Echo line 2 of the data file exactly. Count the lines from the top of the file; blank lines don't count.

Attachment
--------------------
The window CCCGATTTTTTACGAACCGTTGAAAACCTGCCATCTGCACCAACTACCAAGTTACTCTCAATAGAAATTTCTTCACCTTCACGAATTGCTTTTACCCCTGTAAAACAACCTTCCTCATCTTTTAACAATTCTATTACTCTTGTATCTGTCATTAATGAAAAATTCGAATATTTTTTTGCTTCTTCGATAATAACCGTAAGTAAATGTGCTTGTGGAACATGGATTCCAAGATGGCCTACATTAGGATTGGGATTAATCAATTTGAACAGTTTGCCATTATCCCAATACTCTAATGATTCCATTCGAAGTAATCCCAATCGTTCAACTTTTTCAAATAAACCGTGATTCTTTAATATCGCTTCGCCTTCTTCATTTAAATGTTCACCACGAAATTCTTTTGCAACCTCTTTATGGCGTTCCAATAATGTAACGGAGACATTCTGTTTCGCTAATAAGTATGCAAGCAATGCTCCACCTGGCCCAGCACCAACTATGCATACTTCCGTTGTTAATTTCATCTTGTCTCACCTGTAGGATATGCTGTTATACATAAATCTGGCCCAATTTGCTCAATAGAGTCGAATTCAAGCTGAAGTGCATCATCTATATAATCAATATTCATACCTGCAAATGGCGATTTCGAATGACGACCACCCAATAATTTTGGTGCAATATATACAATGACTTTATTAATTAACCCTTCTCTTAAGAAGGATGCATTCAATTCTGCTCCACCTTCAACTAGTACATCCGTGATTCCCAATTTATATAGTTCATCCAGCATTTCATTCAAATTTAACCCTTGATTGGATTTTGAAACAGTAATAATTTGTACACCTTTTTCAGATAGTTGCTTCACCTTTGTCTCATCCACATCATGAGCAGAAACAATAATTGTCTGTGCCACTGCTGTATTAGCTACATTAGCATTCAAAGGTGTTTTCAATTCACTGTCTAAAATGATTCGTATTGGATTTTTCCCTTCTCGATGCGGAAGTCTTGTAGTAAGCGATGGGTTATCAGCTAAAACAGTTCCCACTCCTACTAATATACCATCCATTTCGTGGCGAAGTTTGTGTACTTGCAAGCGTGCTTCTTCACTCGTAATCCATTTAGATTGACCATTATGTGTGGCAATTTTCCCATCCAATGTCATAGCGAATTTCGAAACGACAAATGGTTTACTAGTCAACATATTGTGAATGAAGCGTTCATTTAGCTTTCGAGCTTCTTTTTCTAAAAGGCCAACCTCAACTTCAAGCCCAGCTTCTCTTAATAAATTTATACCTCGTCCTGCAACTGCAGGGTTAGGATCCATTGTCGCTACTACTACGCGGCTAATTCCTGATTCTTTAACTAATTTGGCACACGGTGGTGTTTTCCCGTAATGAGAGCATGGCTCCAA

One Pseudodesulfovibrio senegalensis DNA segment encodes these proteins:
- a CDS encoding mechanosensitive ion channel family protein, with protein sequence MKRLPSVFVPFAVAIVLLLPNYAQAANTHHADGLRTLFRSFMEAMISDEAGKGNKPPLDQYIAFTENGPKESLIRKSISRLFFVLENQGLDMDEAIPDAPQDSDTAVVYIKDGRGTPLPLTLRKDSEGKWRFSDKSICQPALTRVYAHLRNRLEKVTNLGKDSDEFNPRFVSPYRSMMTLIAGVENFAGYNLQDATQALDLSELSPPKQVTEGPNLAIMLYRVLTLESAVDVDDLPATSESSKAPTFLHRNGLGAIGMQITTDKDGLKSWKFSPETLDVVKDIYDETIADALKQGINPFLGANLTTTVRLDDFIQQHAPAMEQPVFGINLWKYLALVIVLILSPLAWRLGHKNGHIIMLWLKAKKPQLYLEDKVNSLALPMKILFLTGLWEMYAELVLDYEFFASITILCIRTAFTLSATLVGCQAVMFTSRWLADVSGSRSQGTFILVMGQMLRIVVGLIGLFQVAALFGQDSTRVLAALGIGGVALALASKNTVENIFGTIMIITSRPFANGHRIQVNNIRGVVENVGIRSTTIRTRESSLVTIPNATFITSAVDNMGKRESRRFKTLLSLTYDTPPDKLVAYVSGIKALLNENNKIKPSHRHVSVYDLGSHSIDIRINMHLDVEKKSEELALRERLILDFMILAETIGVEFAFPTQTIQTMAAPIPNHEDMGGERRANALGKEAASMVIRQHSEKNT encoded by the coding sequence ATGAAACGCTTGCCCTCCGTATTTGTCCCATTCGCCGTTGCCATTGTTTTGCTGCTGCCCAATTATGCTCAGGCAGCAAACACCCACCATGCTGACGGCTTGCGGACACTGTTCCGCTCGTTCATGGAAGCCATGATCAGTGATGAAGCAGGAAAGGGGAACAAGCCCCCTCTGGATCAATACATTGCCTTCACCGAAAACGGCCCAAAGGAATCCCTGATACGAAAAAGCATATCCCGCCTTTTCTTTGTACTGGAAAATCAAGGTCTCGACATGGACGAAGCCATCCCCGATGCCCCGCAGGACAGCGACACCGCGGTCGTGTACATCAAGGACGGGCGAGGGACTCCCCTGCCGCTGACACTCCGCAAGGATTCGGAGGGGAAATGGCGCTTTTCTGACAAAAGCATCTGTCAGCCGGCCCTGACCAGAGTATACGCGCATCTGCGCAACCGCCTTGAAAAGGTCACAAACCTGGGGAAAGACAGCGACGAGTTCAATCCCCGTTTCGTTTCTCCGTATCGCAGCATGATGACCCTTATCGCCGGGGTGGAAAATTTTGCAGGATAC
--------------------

One Pseudodesulfovibrio senegalensis DNA segment encodes these proteins: